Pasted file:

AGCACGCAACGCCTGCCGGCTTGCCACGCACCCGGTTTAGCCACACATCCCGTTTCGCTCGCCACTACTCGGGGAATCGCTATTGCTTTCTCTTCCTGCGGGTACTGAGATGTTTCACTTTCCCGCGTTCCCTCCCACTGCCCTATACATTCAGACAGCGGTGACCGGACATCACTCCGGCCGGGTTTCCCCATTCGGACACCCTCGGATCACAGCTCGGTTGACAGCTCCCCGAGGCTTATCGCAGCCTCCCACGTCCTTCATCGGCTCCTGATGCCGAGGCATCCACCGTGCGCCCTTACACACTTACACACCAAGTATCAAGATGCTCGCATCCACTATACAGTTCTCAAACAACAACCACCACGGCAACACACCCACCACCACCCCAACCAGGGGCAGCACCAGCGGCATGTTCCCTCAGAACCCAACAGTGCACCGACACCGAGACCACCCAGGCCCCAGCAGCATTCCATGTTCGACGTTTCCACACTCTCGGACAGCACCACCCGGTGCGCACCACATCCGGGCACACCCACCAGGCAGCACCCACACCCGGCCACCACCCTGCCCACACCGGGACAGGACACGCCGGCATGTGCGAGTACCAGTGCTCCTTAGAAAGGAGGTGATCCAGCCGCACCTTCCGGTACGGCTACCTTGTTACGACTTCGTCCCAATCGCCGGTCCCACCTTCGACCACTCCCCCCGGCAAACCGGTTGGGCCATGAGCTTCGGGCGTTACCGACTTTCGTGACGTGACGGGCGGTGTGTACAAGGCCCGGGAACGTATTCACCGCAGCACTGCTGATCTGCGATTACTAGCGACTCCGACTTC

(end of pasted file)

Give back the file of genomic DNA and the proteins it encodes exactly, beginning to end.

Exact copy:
AGCACGCAACGCCTGCCGGCTTGCCACGCACCCGGTTTAGCCACACATCCCGTTTCGCTCGCCACTACTCGGGGAATCGCTATTGCTTTCTCTTCCTGCGGGTACTGAGATGTTTCACTTTCCCGCGTTCCCTCCCACTGCCCTATACATTCAGACAGCGGTGACCGGACATCACTCCGGCCGGGTTTCCCCATTCGGACACCCTCGGATCACAGCTCGGTTGACAGCTCCCCGAGGCTTATCGCAGCCTCCCACGTCCTTCATCGGCTCCTGATGCCGAGGCATCCACCGTGCGCCCTTACACACTTACACACCAAGTATCAAGATGCTCGCATCCACTATACAGTTCTCAAACAACAACCACCACGGCAACACACCCACCACCACCCCAACCAGGGGCAGCACCAGCGGCATGTTCCCTCAGAACCCAACAGTGCACCGACACCGAGACCACCCAGGCCCCAGCAGCATTCCATGTTCGACGTTTCCACACTCTCGGACAGCACCACCCGGTGCGCACCACATCCGGGCACACCCACCAGGCAGCACCCACACCCGGCCACCACCCTGCCCACACCGGGACAGGACACGCCGGCATGTGCGAGTACCAGTGCTCCTTAGAAAGGAGGTGATCCAGCCGCACCTTCCGGTACGGCTACCTTGTTACGACTTCGTCCCAATCGCCGGTCCCACCTTCGACCACTCCCCCCGGCAAACCGGTTGGGCCATGAGCTTCGGGCGTTACCGACTTTCGTGACGTGACGGGCGGTGTGTACAAGGCCCGGGAACGTATTCACCGCAGCACTGCTGATCTGCGATTACTAGCGACTCCGACTTC